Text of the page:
The following is the summary of “Single-cell Transcriptomics Reveals Early Molecular and Immune Alterations Underlying the Serrated Neoplasia Pathway Toward Colorectal Cancer” published in the January 2023 issue of Cellular and Molecular Gastroenterology and Hepatology by Zhou, et al.

Serrated lesions (SLs) such as hyperplastic polyps (HP), sessile serrated lesions (SSLs), traditional serrated adenomas (TSAs), and SSLs with dysplasia (SSLDs) account for about one-third of all colorectal cancers and progress more rapidly than the conventional adenoma-carcinoma pathway. In SLs, researchers aimed to use the single-cell environment to illustrate the underlying, as-yet-undefined molecular and immunological changes. Therefore, in comparison to 3 normal colonic tissues, we sequenced the RNA of individual cells from 16 SLs (4 proximal HPs, 5 SSLs, 2 SSLDs, and 5 TSAs).

In all, 60,568 healthy cells were harvested. As well as the upregulation of tumor-promoting SerpinB6 that regulated ROS level, 2 epithelial clusters with redox imbalance in SLs were observed. There were clear molecular differences between the epithelial clusters of SSL and TSA. Epithelium associated with SSL showed overexpressed proliferative markers and Notch pathway activation, whereas epithelium associated with TSA displayed Paneth cell metaplasia and aberrant lysozyme expression. Enhanced cytotoxic activity of CD8+ T cells was observed in SLs, with the increase likely attributable to a higher proportion of CD103+CD8+ tissue-resident memory T cells, whose activity is controlled by retinoic acid metabolism.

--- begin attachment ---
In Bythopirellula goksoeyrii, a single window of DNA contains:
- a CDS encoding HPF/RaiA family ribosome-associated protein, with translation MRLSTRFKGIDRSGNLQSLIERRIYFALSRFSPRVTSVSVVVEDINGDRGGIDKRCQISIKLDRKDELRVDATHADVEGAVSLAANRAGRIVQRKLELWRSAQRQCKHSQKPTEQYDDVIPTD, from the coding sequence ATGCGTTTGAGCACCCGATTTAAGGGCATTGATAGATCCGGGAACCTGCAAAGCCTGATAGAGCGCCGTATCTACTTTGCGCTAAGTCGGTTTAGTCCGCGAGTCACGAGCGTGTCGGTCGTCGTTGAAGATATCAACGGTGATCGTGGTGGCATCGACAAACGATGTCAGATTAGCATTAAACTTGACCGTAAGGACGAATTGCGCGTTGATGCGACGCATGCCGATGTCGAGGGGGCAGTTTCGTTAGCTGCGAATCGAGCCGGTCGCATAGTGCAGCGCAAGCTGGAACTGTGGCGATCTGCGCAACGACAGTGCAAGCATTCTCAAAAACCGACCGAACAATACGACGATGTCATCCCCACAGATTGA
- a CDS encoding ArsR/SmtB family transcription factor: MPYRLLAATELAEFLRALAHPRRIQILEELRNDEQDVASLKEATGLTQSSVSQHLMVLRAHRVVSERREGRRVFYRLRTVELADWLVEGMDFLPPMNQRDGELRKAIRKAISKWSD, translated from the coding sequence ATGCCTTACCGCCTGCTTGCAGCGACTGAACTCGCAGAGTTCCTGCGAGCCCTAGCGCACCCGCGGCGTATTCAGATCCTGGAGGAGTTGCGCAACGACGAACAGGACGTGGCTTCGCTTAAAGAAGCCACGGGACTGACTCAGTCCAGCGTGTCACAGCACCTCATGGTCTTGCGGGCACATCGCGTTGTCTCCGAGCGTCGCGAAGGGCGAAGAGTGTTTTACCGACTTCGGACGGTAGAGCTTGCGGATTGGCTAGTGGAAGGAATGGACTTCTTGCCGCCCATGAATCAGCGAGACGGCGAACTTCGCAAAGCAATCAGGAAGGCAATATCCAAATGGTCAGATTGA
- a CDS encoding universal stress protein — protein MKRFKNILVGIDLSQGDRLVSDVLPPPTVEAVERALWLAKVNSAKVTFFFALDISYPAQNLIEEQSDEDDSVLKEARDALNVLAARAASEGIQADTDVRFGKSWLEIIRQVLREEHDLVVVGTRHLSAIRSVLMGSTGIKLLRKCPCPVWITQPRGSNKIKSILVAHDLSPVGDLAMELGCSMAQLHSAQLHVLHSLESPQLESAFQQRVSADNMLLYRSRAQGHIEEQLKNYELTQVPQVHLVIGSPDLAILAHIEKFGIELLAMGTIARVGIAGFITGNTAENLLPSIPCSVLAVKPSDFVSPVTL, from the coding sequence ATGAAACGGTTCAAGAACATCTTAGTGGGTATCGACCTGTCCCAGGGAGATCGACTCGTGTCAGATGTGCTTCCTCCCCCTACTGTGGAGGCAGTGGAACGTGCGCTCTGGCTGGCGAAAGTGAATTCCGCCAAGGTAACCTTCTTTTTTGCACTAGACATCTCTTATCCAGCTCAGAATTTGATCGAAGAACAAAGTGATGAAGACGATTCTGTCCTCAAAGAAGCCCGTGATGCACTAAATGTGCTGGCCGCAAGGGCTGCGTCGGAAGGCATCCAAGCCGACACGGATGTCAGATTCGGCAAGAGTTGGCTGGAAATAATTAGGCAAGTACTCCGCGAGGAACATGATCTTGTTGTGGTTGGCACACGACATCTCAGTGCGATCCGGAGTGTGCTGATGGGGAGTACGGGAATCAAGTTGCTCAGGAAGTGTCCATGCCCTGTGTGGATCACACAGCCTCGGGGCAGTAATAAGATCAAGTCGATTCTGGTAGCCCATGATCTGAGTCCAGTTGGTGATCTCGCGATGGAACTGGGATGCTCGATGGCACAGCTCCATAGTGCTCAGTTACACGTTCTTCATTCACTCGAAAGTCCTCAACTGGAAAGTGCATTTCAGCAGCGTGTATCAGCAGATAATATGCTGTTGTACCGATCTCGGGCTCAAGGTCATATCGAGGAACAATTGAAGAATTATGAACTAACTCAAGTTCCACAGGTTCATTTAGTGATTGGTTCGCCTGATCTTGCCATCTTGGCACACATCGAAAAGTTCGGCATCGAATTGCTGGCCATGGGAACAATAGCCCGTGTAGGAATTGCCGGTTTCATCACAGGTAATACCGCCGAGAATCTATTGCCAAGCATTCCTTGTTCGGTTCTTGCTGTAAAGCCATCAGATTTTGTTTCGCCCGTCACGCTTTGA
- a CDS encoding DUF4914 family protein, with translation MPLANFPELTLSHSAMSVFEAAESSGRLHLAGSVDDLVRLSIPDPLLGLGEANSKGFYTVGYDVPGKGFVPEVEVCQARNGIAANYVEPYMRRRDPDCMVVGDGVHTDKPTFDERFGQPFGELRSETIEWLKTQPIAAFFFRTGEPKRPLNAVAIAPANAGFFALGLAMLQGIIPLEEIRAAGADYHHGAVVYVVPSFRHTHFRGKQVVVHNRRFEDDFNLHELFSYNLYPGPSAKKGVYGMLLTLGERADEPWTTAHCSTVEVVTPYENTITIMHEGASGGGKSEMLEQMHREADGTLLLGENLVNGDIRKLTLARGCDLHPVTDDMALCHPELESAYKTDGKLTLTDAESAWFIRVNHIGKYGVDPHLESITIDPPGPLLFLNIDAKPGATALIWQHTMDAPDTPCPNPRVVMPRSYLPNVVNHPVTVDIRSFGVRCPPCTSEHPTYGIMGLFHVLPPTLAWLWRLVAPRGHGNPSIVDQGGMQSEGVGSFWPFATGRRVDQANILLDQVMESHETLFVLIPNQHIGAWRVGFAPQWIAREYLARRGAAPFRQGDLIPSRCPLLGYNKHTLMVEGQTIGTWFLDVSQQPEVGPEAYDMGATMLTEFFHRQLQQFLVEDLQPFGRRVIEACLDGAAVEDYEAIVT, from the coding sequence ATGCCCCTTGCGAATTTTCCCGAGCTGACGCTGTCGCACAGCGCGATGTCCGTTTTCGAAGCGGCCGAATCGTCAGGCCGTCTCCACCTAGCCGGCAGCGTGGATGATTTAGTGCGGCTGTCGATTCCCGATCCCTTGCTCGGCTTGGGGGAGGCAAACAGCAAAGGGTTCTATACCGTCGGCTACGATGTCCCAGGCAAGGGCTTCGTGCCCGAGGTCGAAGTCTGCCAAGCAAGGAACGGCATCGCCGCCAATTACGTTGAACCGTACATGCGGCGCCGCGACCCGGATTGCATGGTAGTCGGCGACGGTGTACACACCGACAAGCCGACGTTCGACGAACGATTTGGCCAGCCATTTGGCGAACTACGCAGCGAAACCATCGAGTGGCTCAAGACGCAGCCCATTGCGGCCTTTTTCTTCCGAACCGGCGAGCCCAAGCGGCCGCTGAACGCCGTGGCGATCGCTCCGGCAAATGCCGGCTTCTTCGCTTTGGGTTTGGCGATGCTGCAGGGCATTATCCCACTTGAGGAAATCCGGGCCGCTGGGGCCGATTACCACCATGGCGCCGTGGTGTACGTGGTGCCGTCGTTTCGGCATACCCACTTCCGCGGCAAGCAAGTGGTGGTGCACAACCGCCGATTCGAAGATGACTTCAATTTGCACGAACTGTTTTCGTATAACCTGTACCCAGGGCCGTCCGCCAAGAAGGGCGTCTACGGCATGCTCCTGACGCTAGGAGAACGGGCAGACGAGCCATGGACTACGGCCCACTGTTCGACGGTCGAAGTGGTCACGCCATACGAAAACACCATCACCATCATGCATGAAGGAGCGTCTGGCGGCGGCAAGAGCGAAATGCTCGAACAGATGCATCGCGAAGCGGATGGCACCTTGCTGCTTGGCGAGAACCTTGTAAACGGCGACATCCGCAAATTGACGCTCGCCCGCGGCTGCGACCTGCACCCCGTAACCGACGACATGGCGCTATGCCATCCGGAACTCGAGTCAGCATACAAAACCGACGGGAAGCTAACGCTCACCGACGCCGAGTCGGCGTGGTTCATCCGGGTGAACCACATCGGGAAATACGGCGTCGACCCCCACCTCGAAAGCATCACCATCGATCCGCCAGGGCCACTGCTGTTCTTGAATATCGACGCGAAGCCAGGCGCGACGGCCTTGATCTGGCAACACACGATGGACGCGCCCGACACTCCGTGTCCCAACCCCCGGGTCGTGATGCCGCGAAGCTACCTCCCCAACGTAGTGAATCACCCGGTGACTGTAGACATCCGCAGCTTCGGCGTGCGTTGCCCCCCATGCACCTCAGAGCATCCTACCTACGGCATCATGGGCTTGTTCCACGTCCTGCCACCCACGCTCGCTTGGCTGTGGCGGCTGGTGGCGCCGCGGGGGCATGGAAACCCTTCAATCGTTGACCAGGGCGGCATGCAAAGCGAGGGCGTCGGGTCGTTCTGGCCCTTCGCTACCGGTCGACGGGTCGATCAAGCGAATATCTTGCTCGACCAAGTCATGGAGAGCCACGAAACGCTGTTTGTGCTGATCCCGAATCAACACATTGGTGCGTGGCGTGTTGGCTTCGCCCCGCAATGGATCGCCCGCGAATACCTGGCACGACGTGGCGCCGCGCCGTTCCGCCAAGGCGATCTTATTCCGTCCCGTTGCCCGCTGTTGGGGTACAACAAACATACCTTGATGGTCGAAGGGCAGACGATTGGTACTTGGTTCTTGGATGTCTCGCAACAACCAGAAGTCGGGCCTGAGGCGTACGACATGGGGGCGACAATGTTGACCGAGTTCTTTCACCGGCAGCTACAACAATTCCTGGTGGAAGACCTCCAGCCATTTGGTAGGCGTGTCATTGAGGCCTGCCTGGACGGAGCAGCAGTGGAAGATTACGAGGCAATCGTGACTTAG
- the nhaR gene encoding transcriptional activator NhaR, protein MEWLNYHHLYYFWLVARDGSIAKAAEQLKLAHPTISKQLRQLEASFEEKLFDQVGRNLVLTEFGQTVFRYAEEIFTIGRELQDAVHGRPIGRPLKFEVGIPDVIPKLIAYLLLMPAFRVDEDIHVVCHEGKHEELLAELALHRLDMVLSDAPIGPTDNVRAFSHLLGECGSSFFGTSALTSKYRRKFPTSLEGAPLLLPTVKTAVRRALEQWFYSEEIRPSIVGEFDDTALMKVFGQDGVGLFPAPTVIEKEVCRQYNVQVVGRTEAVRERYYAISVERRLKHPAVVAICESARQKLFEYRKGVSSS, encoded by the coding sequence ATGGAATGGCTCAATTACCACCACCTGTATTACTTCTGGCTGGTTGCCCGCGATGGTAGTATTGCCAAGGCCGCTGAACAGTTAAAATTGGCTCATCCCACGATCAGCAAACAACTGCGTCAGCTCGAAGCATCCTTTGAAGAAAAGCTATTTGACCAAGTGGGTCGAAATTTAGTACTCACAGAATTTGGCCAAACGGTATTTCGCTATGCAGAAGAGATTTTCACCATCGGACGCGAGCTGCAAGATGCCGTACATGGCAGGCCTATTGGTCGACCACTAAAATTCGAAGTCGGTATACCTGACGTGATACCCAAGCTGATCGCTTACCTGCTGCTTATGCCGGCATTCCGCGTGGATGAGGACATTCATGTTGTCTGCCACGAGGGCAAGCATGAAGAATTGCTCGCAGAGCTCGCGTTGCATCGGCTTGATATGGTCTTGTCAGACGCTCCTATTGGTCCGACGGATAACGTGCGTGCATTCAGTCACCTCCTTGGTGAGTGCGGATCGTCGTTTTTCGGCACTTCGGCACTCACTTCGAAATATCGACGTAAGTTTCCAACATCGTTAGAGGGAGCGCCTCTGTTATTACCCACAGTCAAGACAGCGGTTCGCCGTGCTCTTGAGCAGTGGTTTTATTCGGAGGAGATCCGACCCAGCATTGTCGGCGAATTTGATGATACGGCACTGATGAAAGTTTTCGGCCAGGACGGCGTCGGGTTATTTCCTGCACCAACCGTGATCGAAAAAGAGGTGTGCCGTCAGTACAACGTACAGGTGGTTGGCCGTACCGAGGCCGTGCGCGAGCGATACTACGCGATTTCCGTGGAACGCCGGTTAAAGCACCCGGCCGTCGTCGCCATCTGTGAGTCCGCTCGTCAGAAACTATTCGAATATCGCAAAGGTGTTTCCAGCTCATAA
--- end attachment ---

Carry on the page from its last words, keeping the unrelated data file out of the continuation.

Although the SL microenvironment was highly immune-activated, immunosuppressive cells (regulatory T cells, anti-inflammatory macrophages, MDK+ IgA+ plasma cells, MMP11-secreting PDGFRA+ fibroblasts) emerged early on and accumulated in SSLD. Changes of a fundamental nature occur in the serrated pathway’s epithelial, immune, and stromal components. Potential future molecular subtypes of SLs and immune therapies.